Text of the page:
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Can inertial measurement unit sensors evaluate foot kinematics in drop foot patients using functional electrical stimulation?

d'Andrea, F., Taylor, P., Yang, K. and Heller, B., 2023. Can inertial measurement unit sensors evaluate foot kinematics in drop foot patients using functional electrical stimulation? Frontiers in Human Neuroscience, 17, 1225086.

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fnhum-17-1225086.pdf - Published Version
Available under License Creative Commons Attribution.


DOI: 10.3389/fnhum.2023.1225086


The accuracy of inertial measurement units (IMUs) in measuring foot motion in the sagittal plane has been previously compared to motion capture systems for healthy and impaired participants. Studies analyzing the accuracy of IMUs in measuring foot motion in the frontal plane are lacking. Drop foot patients use functional electrical stimulation (FES) to improve walking and reduce the risk of tripping and falling by improving foot dorsiflexion and inversion-eversion. Therefore, this study aims to evaluate if IMUs can estimate foot angles in the frontal and sagittal planes to help understand the effects of FES on drop foot patients in clinical settings. Two Gait Up sensors were used to estimate foot dorsi-plantar flexion and inversion-eversion angles in 13 unimpaired participants and 9 participants affected by drop foot while walking 6 m in a straight line. Unimpaired participants were asked to walk normally at three self-selected speeds and to simulate drop foot. Impaired participants walked with and without FES assistance. Foot angles estimated by the IMUs were compared with those measured from a motion capture system using curve RMSE and Bland Altman limits of agreement. Between participant groups, overall errors of 7.95° ± 3.98°, -1.12° ± 4.20°, and 1.38° ± 5.05° were obtained for the dorsi-plantar flexion range of motion, dorsi-plantar flexion at heel strike, and inversion-eversion at heel strike, respectively. The between-system comparison of their ability to detect dorsi-plantar flexion and inversion-eversion differences associated with FES use on drop foot patients provided limits of agreement too large for IMUs to be able to accurately detect the changes in foot kinematics following FES intervention. To the best of the authors' knowledge, this is the first study to evaluate IMU accuracy in the estimation of foot inversion-eversion and analyze the potential of using IMUs in clinical settings to assess gait for drop foot patients and evaluate the effects of FES. From the results, it can be concluded that IMUs do not currently represent an alternative to motion capture to evaluate foot kinematics in drop foot patients using FES.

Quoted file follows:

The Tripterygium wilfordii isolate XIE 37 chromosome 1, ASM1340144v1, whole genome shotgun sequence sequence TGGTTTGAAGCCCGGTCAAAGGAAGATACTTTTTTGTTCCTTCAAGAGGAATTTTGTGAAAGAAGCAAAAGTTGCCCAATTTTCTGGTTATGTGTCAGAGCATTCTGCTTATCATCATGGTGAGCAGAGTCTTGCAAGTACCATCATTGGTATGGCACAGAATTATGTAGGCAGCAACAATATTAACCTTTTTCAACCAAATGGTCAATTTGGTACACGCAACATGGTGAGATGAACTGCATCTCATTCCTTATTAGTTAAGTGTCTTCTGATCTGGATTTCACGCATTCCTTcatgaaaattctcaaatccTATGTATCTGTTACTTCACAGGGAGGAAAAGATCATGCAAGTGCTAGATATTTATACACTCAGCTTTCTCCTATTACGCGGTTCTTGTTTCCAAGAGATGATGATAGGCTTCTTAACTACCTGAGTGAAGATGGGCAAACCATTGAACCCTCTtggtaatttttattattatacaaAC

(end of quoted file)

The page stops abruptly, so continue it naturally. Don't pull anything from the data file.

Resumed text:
Item Type:Article
Uncontrolled Keywords:drop foot; foot kinematics; functional electrical stimulation; gait analysis; inertial measurement unit
Group:Faculty of Health & Social Sciences
ID Code:39231
Deposited By: Symplectic RT2
Deposited On:07 Dec 2023 14:48
Last Modified:07 Dec 2023 14:48


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